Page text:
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penny tiles or small herringbone tile sheets

daedesign's picture
daedesign

I would like to tile my small front entrance with 1" by 2" herringbone tile on a square foot mesh sheet. If at all possible I would like it to resemble a Madeline Weinrib zigzag pattern if using the herringbone tile in two different colours. I'm also looking for coloured penny tiles, like those used in the TTC subway stations. I would prefer orange if at all possible. Can anyone help me with this? I wouldn't think it would be so difficult to find these tiles, but I seem to be striking out everywhere I call and I really don't want to order from the U.S. 

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spersaud's picture
spersaud

Sorry to hear the search has been so difficult!

A few more places in Canada you could try include:

Hope this helps!

daedesign's picture
daedesign

I did just that, but most images are in the United States. I've contacted X-tiles, Olympia, Centura, Ciot, Saltillo and they can only get white penny tiles or marble from Saltillo for about $25/sq ft. No one seems to carry the coloured penny tiles anymore, except for the States. I've also asked a local floor company about the 1"by2" herringbone ceramic tile that I see on line, but they say they contacted two of their suppliers and they don't carry them. I have spent hours searching the internet. We did our kitchen backsplash 3 years ago with penny tile and they had about 5 colours of tile. That was through Centura, but they no longer carry them. We also used the epoxy grout, and nothing stains the grout lines, so we will definitely be using it for the front entrance. Thanks for your comments, but I think I'll have to use different tiles for the entrance, possibly the hexagon tiles.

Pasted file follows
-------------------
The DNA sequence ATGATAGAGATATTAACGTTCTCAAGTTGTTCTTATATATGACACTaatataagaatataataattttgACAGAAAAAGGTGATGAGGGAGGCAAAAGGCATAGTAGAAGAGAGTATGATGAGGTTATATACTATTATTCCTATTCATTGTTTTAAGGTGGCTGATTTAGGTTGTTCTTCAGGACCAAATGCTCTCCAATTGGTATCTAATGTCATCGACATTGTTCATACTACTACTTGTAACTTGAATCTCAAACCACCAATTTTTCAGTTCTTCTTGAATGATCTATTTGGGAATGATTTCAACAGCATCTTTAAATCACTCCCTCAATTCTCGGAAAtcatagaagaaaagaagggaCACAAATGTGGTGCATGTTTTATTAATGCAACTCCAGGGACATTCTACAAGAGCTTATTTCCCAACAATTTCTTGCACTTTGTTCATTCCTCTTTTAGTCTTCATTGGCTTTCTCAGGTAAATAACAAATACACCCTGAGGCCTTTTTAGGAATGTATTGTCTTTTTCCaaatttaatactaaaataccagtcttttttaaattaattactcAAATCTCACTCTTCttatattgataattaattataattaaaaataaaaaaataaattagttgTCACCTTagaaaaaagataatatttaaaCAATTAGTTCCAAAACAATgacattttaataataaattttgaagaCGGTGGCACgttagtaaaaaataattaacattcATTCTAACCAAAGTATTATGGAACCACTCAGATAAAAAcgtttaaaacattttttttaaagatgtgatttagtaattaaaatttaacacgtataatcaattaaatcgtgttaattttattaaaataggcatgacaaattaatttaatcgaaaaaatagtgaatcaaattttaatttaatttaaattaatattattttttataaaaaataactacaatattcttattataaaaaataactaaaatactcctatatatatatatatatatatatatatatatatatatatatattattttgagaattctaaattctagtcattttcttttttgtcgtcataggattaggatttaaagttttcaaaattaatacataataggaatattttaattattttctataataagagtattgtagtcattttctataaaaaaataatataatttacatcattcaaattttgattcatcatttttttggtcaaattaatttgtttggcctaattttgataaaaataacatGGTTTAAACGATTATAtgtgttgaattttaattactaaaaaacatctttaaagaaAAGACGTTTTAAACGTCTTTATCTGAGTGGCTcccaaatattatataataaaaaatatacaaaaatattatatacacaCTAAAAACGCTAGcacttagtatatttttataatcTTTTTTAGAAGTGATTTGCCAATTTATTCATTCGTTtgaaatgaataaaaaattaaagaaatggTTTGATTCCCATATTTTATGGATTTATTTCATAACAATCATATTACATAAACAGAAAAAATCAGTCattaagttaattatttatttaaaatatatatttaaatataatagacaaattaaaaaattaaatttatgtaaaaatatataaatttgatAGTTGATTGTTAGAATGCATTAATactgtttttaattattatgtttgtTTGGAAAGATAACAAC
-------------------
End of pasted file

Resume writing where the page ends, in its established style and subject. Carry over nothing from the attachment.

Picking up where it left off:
Nestor_Kelebay's picture
Nestor_Kelebay

PS2:  If it were me, I would pay extra and use EPOXY grout instead of a cement based grout on these tiles.  That's because a normal cement based grout will dry porous, and in a front entranceway, dirty water from rain and melted snow will be absorbed into a porous cement based grout.  You COULD apply an acrylic sealer to the cement based grout, but since the tiles are so small, the only practical way to do that would be the seal the whole tiled area of floor with an acrylic sealer, and that's going to make the floor slippery when wet.So, if it were me, I would tell my contractor to use an epoxy grout on these mosaic tiles.  Epoxy dries non-porous, so it won't absorb any dirty water to start looking dirty itself.

Nestor_Kelebay's picture
Nestor_Kelebay

PS:  I don't see any problem doing what you're wanting to do, other than the labour costs being a bit higher.  You could probably save yourself a bit of money by cutting through the paper or plastic backing on the herring bone mosaic tiles to produce 12 inch long rows of "chevrons" yourself.

Nestor_Kelebay's picture
Nestor_Kelebay

Well, when I went to Google's home page, clicked on the "Images" link and entered the character strings:Herringbone Mosaic TilePenny Mosaic TileI got 20,600 and 71,400 results, respectively.Why don't you do that and snoop through all the results you get.  Normally, there'll be enough information on the web page those images are taken from to determine who makes and/or sells that particular kind of mosaic tile. 

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